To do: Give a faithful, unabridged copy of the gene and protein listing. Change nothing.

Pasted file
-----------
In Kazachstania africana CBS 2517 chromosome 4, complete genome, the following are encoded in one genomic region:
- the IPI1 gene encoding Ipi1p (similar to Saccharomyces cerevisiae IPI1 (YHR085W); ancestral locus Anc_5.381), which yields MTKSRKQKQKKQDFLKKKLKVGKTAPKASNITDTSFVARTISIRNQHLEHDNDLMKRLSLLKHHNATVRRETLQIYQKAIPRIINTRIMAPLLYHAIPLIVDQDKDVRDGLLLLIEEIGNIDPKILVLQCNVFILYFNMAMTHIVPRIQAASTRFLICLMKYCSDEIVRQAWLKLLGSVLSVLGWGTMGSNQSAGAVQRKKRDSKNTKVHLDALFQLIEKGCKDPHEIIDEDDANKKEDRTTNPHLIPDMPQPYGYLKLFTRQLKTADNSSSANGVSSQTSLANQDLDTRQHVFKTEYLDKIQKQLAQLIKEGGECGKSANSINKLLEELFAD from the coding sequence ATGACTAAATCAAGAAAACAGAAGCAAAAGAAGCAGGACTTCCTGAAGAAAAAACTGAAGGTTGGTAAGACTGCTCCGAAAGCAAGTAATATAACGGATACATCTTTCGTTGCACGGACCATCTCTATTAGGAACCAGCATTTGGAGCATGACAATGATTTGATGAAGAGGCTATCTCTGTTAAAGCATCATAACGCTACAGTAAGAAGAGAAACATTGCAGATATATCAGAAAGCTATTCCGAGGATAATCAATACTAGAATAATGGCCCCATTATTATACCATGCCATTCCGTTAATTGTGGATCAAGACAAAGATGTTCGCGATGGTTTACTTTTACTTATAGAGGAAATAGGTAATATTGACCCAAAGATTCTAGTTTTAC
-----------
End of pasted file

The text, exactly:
In Kazachstania africana CBS 2517 chromosome 4, complete genome, the following are encoded in one genomic region:
- the IPI1 gene encoding Ipi1p (similar to Saccharomyces cerevisiae IPI1 (YHR085W); ancestral locus Anc_5.381), which yields MTKSRKQKQKKQDFLKKKLKVGKTAPKASNITDTSFVARTISIRNQHLEHDNDLMKRLSLLKHHNATVRRETLQIYQKAIPRIINTRIMAPLLYHAIPLIVDQDKDVRDGLLLLIEEIGNIDPKILVLQCNVFILYFNMAMTHIVPRIQAASTRFLICLMKYCSDEIVRQAWLKLLGSVLSVLGWGTMGSNQSAGAVQRKKRDSKNTKVHLDALFQLIEKGCKDPHEIIDEDDANKKEDRTTNPHLIPDMPQPYGYLKLFTRQLKTADNSSSANGVSSQTSLANQDLDTRQHVFKTEYLDKIQKQLAQLIKEGGECGKSANSINKLLEELFAD from the coding sequence ATGACTAAATCAAGAAAACAGAAGCAAAAGAAGCAGGACTTCCTGAAGAAAAAACTGAAGGTTGGTAAGACTGCTCCGAAAGCAAGTAATATAACGGATACATCTTTCGTTGCACGGACCATCTCTATTAGGAACCAGCATTTGGAGCATGACAATGATTTGATGAAGAGGCTATCTCTGTTAAAGCATCATAACGCTACAGTAAGAAGAGAAACATTGCAGATATATCAGAAAGCTATTCCGAGGATAATCAATACTAGAATAATGGCCCCATTATTATACCATGCCATTCCGTTAATTGTGGATCAAGACAAAGATGTTCGCGATGGTTTACTTTTACTTATAGAGGAAATAGGTAATATTGACCCAAAGATTCTAGTTTTAC